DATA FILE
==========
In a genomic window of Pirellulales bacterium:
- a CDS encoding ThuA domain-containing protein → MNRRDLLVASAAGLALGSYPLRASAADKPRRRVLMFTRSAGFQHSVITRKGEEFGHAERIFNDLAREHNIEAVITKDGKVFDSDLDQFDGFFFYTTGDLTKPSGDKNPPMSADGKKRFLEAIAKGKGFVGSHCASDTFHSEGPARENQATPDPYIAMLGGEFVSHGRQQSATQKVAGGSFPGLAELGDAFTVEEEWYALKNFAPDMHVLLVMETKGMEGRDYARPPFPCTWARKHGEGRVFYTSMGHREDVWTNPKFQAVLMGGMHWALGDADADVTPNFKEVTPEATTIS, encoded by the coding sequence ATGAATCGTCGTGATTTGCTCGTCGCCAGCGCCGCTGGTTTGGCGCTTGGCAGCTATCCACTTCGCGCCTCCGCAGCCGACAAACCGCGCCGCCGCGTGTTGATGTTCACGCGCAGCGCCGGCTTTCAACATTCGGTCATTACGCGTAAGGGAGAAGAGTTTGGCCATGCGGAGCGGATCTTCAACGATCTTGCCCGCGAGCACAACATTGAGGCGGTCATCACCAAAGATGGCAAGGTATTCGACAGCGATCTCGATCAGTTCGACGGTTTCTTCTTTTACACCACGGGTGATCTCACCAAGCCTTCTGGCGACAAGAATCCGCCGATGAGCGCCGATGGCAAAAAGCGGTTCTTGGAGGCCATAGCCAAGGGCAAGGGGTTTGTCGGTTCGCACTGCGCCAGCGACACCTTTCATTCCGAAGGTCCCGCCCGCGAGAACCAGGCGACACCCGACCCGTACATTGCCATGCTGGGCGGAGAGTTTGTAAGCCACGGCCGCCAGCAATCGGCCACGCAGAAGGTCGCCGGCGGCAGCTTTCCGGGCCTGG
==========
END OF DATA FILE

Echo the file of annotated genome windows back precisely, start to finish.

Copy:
In a genomic window of Pirellulales bacterium:
- a CDS encoding ThuA domain-containing protein → MNRRDLLVASAAGLALGSYPLRASAADKPRRRVLMFTRSAGFQHSVITRKGEEFGHAERIFNDLAREHNIEAVITKDGKVFDSDLDQFDGFFFYTTGDLTKPSGDKNPPMSADGKKRFLEAIAKGKGFVGSHCASDTFHSEGPARENQATPDPYIAMLGGEFVSHGRQQSATQKVAGGSFPGLAELGDAFTVEEEWYALKNFAPDMHVLLVMETKGMEGRDYARPPFPCTWARKHGEGRVFYTSMGHREDVWTNPKFQAVLMGGMHWALGDADADVTPNFKEVTPEATTIS, encoded by the coding sequence ATGAATCGTCGTGATTTGCTCGTCGCCAGCGCCGCTGGTTTGGCGCTTGGCAGCTATCCACTTCGCGCCTCCGCAGCCGACAAACCGCGCCGCCGCGTGTTGATGTTCACGCGCAGCGCCGGCTTTCAACATTCGGTCATTACGCGTAAGGGAGAAGAGTTTGGCCATGCGGAGCGGATCTTCAACGATCTTGCCCGCGAGCACAACATTGAGGCGGTCATCACCAAAGATGGCAAGGTATTCGACAGCGATCTCGATCAGTTCGACGGTTTCTTCTTTTACACCACGGGTGATCTCACCAAGCCTTCTGGCGACAAGAATCCGCCGATGAGCGCCGATGGCAAAAAGCGGTTCTTGGAGGCCATAGCCAAGGGCAAGGGGTTTGTCGGTTCGCACTGCGCCAGCGACACCTTTCATTCCGAAGGTCCCGCCCGCGAGAACCAGGCGACACCCGACCCGTACATTGCCATGCTGGGCGGAGAGTTTGTAAGCCACGGCCGCCAGCAATCGGCCACGCAGAAGGTCGCCGGCGGCAGCTTTCCGGGCCTGG